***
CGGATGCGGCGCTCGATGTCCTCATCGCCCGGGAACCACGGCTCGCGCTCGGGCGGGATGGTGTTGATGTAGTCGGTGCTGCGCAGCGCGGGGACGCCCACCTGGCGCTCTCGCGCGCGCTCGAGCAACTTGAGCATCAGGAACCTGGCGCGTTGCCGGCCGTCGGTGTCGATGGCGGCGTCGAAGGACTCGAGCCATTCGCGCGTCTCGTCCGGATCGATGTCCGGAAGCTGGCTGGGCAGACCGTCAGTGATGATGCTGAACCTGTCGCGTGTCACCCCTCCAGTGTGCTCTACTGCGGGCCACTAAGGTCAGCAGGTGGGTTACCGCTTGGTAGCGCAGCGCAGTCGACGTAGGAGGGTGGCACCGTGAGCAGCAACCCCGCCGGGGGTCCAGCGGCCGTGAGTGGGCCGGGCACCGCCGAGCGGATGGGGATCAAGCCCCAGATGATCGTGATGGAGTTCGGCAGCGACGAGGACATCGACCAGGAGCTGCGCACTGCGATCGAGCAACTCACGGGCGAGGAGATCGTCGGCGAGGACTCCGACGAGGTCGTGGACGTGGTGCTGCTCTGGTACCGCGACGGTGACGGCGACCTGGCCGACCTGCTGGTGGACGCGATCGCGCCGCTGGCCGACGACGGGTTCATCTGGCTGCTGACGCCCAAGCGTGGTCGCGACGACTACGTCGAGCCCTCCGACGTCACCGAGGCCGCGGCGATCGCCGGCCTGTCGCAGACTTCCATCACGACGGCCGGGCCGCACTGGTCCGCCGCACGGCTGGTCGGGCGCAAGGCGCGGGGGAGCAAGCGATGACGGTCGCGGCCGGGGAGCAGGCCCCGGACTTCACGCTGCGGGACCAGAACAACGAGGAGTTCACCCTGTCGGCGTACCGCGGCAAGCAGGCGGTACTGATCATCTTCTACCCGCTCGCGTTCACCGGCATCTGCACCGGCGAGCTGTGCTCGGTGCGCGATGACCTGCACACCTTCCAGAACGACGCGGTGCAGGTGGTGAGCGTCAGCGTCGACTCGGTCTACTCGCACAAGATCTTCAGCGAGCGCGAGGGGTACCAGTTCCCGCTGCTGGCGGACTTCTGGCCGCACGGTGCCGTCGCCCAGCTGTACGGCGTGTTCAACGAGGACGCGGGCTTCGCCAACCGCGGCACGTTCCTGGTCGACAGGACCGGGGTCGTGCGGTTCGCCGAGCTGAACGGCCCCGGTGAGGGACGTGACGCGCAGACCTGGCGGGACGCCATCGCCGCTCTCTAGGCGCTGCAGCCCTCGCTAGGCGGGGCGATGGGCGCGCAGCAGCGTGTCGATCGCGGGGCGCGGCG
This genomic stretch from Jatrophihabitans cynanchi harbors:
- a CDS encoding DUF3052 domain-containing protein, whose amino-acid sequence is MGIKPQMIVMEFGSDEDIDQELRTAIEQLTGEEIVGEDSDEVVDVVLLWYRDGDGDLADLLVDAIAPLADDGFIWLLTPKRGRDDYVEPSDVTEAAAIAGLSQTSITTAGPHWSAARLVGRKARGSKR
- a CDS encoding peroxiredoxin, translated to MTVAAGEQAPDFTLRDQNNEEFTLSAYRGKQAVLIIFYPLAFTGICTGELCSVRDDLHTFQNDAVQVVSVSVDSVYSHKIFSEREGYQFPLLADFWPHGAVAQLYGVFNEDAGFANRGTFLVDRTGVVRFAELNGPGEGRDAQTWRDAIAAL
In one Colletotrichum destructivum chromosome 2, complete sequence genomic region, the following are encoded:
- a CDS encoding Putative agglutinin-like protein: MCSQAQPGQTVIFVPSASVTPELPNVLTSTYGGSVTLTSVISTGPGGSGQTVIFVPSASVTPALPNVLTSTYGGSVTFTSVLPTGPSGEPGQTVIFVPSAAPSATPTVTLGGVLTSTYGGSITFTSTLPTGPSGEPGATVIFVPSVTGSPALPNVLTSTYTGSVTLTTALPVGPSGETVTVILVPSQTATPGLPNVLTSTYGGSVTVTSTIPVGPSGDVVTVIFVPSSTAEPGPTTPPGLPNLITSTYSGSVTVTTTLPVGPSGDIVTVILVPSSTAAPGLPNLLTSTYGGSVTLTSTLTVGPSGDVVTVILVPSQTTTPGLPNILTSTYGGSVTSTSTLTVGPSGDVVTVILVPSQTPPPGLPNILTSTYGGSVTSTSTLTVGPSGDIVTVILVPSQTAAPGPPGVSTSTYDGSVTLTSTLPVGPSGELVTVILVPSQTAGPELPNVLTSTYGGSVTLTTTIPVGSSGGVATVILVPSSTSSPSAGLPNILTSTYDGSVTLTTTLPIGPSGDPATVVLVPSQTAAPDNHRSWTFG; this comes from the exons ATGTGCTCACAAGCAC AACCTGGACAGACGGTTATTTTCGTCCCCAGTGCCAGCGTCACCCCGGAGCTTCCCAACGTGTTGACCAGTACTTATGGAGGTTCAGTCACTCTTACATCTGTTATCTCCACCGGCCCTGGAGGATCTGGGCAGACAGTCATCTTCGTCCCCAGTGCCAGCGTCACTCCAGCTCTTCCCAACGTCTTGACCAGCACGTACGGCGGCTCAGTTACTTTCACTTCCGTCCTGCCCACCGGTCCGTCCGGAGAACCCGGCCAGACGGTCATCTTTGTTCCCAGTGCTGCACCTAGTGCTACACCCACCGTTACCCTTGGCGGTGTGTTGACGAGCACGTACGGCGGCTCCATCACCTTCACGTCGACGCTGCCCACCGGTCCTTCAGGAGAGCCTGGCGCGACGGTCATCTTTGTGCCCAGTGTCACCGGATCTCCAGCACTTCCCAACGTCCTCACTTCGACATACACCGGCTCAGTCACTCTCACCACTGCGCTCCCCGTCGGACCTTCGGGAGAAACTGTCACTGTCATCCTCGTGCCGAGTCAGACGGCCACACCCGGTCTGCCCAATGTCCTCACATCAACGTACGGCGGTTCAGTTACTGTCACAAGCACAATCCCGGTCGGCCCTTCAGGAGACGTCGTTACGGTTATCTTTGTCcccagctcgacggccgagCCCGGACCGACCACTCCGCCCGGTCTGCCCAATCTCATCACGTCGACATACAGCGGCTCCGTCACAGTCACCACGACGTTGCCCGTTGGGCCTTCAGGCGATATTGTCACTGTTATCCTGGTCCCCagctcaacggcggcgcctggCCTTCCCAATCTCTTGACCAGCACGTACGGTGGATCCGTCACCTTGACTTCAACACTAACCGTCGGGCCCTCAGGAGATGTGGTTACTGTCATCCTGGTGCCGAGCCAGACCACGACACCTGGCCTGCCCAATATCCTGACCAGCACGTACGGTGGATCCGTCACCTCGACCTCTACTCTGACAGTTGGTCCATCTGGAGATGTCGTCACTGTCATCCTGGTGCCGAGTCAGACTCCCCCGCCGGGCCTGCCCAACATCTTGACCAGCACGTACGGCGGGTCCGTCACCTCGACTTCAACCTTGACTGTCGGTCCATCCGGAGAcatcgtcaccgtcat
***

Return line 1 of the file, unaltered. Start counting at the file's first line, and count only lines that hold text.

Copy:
CGGATGCGGCGCTCGATGTCCTCATCGCCCGGGAACCACGGCTCGCGCTCGGGCGGGATGGTGTTGATGTAGTCGGTGCTGCGCAGCGCGGGGACGCCCACCTGGCGCTCTCGCGCGCGCTCGAGCAACTTGAGCATCAGGAACCTGGCGCGTTGCCGGCCGTCGGTGTCGATGGCGGCGTCGAAGGACTCGAGCCATTCGCGCGTCTCGTCCGGATCGATGTCCGGAAGCTGGCTGGGCAGACCGTCAGTGATGATGCTGAACCTGTCGCGTGTCACCCCTCCAGTGTGCTCTACTGCGGGCCACTAAGGTCAGCAGGTGGGTTACCGCTTGGTAGCGCAGCGCAGTCGACGTAGGAGGGTGGCACCGTGAGCAGCAACCCCGCCGGGGGTCCAGCGGCCGTGAGTGGGCCGGGCACCGCCGAGCGGATGGGGATCAAGCCCCAGATGATCGTGATGGAGTTCGGCAGCGACGAGGACATCGACCAGGAGCTGCGCACTGCGATCGAGCAACTCACGGGCGAGGAGATCGTCGGCGAGGACTCCGACGAGGTCGTGGACGTGGTGCTGCTCTGGTACCGCGACGGTGACGGCGACCTGGCCGACCTGCTGGTGGACGCGATCGCGCCGCTGGCCGACGACGGGTTCATCTGGCTGCTGACGCCCAAGCGTGGTCGCGACGACTACGTCGAGCCCTCCGACGTCACCGAGGCCGCGGCGATCGCCGGCCTGTCGCAGACTTCCATCACGACGGCCGGGCCGCACTGGTCCGCCGCACGGCTGGTCGGGCGCAAGGCGCGGGGGAGCAAGCGATGACGGTCGCGGCCGGGGAGCAGGCCCCGGACTTCACGCTGCGGGACCAGAACAACGAGGAGTTCACCCTGTCGGCGTACCGCGGCAAGCAGGCGGTACTGATCATCTTCTACCCGCTCGCGTTCACCGGCATCTGCACCGGCGAGCTGTGCTCGGTGCGCGATGACCTGCACACCTTCCAGAACGACGCGGTGCAGGTGGTGAGCGTCAGCGTCGACTCGGTCTACTCGCACAAGATCTTCAGCGAGCGCGAGGGGTACCAGTTCCCGCTGCTGGCGGACTTCTGGCCGCACGGTGCCGTCGCCCAGCTGTACGGCGTGTTCAACGAGGACGCGGGCTTCGCCAACCGCGGCACGTTCCTGGTCGACAGGACCGGGGTCGTGCGGTTCGCCGAGCTGAACGGCCCCGGTGAGGGACGTGACGCGCAGACCTGGCGGGACGCCATCGCCGCTCTCTAGGCGCTGCAGCCCTCGCTAGGCGGGGCGATGGGCGCGCAGCAGCGTGTCGATCGCGGGGCGCGGCG